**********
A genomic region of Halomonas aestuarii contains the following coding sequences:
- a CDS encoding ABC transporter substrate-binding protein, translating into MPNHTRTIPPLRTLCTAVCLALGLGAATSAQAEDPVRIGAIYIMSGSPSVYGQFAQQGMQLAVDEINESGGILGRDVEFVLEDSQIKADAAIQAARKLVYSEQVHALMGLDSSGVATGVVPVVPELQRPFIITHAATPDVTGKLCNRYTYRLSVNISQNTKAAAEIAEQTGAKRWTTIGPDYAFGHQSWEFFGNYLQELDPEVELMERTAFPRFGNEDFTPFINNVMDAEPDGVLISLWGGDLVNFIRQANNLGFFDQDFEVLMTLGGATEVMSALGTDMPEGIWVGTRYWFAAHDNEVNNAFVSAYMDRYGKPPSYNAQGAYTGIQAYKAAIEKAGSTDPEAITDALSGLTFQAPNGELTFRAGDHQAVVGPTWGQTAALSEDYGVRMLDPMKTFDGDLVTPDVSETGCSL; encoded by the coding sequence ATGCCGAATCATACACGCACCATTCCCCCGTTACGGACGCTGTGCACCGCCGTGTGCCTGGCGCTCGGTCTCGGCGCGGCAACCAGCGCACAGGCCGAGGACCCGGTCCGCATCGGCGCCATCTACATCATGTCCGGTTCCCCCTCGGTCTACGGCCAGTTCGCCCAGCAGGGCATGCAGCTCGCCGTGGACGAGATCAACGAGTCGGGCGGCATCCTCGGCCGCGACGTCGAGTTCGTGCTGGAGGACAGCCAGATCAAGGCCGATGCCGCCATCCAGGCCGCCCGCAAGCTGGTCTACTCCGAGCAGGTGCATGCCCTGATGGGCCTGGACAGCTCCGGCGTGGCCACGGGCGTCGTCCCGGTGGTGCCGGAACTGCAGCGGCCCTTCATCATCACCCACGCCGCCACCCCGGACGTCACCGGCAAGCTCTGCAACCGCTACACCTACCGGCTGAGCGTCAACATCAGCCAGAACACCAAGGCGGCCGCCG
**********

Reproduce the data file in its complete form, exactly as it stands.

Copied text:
A genomic region of Halomonas aestuarii contains the following coding sequences:
- a CDS encoding ABC transporter substrate-binding protein, translating into MPNHTRTIPPLRTLCTAVCLALGLGAATSAQAEDPVRIGAIYIMSGSPSVYGQFAQQGMQLAVDEINESGGILGRDVEFVLEDSQIKADAAIQAARKLVYSEQVHALMGLDSSGVATGVVPVVPELQRPFIITHAATPDVTGKLCNRYTYRLSVNISQNTKAAAEIAEQTGAKRWTTIGPDYAFGHQSWEFFGNYLQELDPEVELMERTAFPRFGNEDFTPFINNVMDAEPDGVLISLWGGDLVNFIRQANNLGFFDQDFEVLMTLGGATEVMSALGTDMPEGIWVGTRYWFAAHDNEVNNAFVSAYMDRYGKPPSYNAQGAYTGIQAYKAAIEKAGSTDPEAITDALSGLTFQAPNGELTFRAGDHQAVVGPTWGQTAALSEDYGVRMLDPMKTFDGDLVTPDVSETGCSL; encoded by the coding sequence ATGCCGAATCATACACGCACCATTCCCCCGTTACGGACGCTGTGCACCGCCGTGTGCCTGGCGCTCGGTCTCGGCGCGGCAACCAGCGCACAGGCCGAGGACCCGGTCCGCATCGGCGCCATCTACATCATGTCCGGTTCCCCCTCGGTCTACGGCCAGTTCGCCCAGCAGGGCATGCAGCTCGCCGTGGACGAGATCAACGAGTCGGGCGGCATCCTCGGCCGCGACGTCGAGTTCGTGCTGGAGGACAGCCAGATCAAGGCCGATGCCGCCATCCAGGCCGCCCGCAAGCTGGTCTACTCCGAGCAGGTGCATGCCCTGATGGGCCTGGACAGCTCCGGCGTGGCCACGGGCGTCGTCCCGGTGGTGCCGGAACTGCAGCGGCCCTTCATCATCACCCACGCCGCCACCCCGGACGTCACCGGCAAGCTCTGCAACCGCTACACCTACCGGCTGAGCGTCAACATCAGCCAGAACACCAAGGCGGCCGCCG